Baseball | BASEBALL BULLET-IN

Will Swallows become a 'gypsy' team in 2020?

by Wayne Graczyk

A recent news item indicates Tokyo’s Jingu Stadium may be closed from May to October in 2020 because of the Olympic Games. I am not certain why it has to be closed for five months but can understand.

Since the ballpark is located adjacent to the National Stadium where the Olympics will be held, it needs to be shut down at some point prior to the start of the Summer Games for security reasons and to alleviate congestion in the area.

The 2020 Olympics are scheduled for July 24-Aug. 9, followed by the Paralympics (Aug. 25-Sept. 6).

If Jingu Stadium is unavailable for most of the pro baseball season, what will the Tokyo Yakult Swallows do for home games? Could it be the Birds would become a “gypsy” team? If so, it would be the second time for a team in Japan to wear that label and play all “home” games in several stadiums around the country. This brings to mind one unforgettable episode in Japanese baseball history.

The Pacific League Lotte Orions went by the “gypsy team” description for five seasons in the 1970s. After losing their regular home, Tokyo Stadium, to a monetary scandal involving the ballpark’s owner that forced its closure, the Orions played from 1973-77 wherever they could find an available ballpark.

Lotte played opening days in Sendai’s Miyagi Stadium (long before the Tohoku Rakuten Golden Eagles moved into that city in 2005) and hosted home contests throughout those seasons in Tokyo, at Korakuen Stadium and Jingu, Kawasaki, Shizuoka, and their spring camp site in Kagoshima on the southern tip of Kyushu.

The Orions even played a series at Nishikyogoku Stadium in Kyoto, though there were already three Pacific League teams (the Nankai Hawks, Kintetsu Buffaloes and Hankyu Braves) and one Central League club (the Hanshin Tigers) that called the Kansai area home.

The team was always traveling in those days four decades ago, when getting around the country was not that easy. There was no Tohoku Shinkansen service at that time, so the train trip from Tokyo to Sendai took four hours, compared with the time it takes bullet trains to make the 1-hour-and-40-minute run today.

Scheduling must have been a nightmare for the Pacific League officials, and the Orions’ traveling secretary no doubt had a stressful job.

Jim Lefebvre, the 1965 National League Rookie of the Year, played for Lotte from 1973 through 1976 and served as a coach in 1977. He used to describe the hectic day-to-day life of an Orions player, basically living out of a suitcase and seldom sleeping in his own bed. He recalled chaotic situations at train stops reminiscent of the “Keystone Kops” or “The Three Stooges.”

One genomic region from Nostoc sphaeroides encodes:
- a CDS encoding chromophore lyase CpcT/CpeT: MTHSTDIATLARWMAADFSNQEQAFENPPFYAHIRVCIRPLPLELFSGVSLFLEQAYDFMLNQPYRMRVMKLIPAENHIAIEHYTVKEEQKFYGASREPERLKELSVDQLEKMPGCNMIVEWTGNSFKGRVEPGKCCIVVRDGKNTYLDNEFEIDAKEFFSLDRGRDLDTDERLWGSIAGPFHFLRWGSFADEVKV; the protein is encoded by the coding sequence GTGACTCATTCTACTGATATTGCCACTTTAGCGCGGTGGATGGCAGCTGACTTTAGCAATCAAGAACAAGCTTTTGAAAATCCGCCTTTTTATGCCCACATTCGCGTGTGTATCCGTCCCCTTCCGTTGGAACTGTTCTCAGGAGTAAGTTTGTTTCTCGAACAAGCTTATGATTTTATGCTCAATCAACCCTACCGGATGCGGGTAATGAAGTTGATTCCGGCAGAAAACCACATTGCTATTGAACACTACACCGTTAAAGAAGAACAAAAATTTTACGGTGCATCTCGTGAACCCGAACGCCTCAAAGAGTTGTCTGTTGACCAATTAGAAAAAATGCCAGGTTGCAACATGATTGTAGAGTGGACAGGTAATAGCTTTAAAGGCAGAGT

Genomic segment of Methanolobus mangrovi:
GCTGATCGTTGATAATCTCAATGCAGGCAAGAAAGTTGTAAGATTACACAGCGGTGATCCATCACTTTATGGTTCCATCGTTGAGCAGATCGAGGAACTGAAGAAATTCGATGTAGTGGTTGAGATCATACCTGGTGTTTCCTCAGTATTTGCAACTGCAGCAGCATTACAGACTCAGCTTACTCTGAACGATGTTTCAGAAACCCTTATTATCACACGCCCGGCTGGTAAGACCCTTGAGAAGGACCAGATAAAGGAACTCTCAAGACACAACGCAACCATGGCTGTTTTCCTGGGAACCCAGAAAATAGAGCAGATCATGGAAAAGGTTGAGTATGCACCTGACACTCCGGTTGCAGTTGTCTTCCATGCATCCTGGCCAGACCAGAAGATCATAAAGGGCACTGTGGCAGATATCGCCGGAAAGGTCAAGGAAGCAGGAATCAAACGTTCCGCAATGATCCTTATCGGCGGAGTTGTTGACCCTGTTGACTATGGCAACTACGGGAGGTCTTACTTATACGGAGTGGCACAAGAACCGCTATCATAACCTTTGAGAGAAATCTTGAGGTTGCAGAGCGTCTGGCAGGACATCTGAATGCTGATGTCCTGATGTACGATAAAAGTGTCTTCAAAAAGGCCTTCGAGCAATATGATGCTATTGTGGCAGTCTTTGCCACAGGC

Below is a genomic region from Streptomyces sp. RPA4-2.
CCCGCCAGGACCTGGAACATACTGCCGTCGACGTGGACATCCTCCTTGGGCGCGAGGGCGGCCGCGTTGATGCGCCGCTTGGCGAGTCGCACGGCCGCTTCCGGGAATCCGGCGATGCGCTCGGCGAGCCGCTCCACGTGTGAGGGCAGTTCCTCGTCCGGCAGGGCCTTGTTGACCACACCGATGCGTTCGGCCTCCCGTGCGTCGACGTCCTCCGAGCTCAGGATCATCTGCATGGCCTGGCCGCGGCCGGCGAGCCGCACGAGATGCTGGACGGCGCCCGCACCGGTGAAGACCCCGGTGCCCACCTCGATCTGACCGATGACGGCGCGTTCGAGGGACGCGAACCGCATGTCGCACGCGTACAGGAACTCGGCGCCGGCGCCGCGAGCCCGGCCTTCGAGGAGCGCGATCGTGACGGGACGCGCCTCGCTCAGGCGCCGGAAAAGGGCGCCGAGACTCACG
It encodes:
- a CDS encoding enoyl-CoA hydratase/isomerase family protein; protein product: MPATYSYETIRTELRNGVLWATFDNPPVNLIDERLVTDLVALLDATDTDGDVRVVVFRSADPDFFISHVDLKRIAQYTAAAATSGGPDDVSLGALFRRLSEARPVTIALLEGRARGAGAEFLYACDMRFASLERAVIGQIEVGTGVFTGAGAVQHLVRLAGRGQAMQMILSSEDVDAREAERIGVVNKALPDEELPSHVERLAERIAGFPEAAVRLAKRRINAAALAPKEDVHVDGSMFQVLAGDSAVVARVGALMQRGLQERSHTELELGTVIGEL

“We carried our own equipment, and it made for a comical scene at train stations. A train would pull into the station, and we would have two minutes to shove everything on the train before the platform bell rang and doors closed. Bats and bags were flying everywhere,” Lefebvre recalled.

After all the players and their gear made it onto the train, the guys would take a deep breath, straighten out their neckties and take their seats, relaxing and acting as if what had happened was routine.

If the Swallows are forced to find other places to go through the last three-quarters of the 2020 season outside of Jingu Stadium, there would be several places to play as the home team and for the fans to wave their trademark green vinyl umbrellas. They could host some games at Tokyo Dome, for example.

Even now, Yakult plays a few games as the home club in other cities such as Shizuoka in central Japan, Akita in northern Japan and Matsuyama on Shikoku Island. QVC Marine Field, home of the Chiba Lotte Marines who were once the gypsy Orions, might also be an option.

Another nice place to play and where the Swallows have gone in recent years as the home team is the 30,000-seat Hard-Off Eco Stadium in Niigata.

While maybe not qualifying for the full-time “gypsy” label, other teams in Japan and the major leagues have over the years had to spend unusually long periods of time outside of their regular home stadiums.

The Hanshin Tigers usually open the Central League season at Kyocera Osaka Dome because their own Koshien Stadium is occupied by the annual Japan Invitational High School Baseball Tournament. The Tigers did not see Koshien this year until the fifth series of the season on April 8, two weeks after Opening Day.

Hanshin also will not play at Koshien between Aug. 1 and 25, again giving up the ballpark for the National High School Baseball Championship.

In August 1992, the Republican National Convention was held at the Astrodome in Houston (where U.S. Vice President George H.W. Bush was nominated as the party’s presidental candidate). While the event ran only four days, Aug. 17-20, preparation of the facility to host the event and post-convention work to dismantle the set-up caused the then-National League Houston Astros to play 26 consecutive road games from July 27 through Aug. 23.

Jingu Stadium is also the home of Tokyo’s Big 6 League of college baseball, hosts other university games and some qualifying rounds of the Tokyo Prefectural high school competition for teams vying for a slot at the Koshien nationals. If Jingu is unavailable in 2020, those kids would also need to find another place to play.

Despite living the homeless life, the Orions won the 1974 Japan Series (playing Series home games in Tokyo’s Korakuen), so maybe the Swallows, as Japan’s second “gypsy” team, will have success, even if they lose their home for a good part of the 2020 season.

Contact Wayne Graczyk at: Wayne@JapanBall.com

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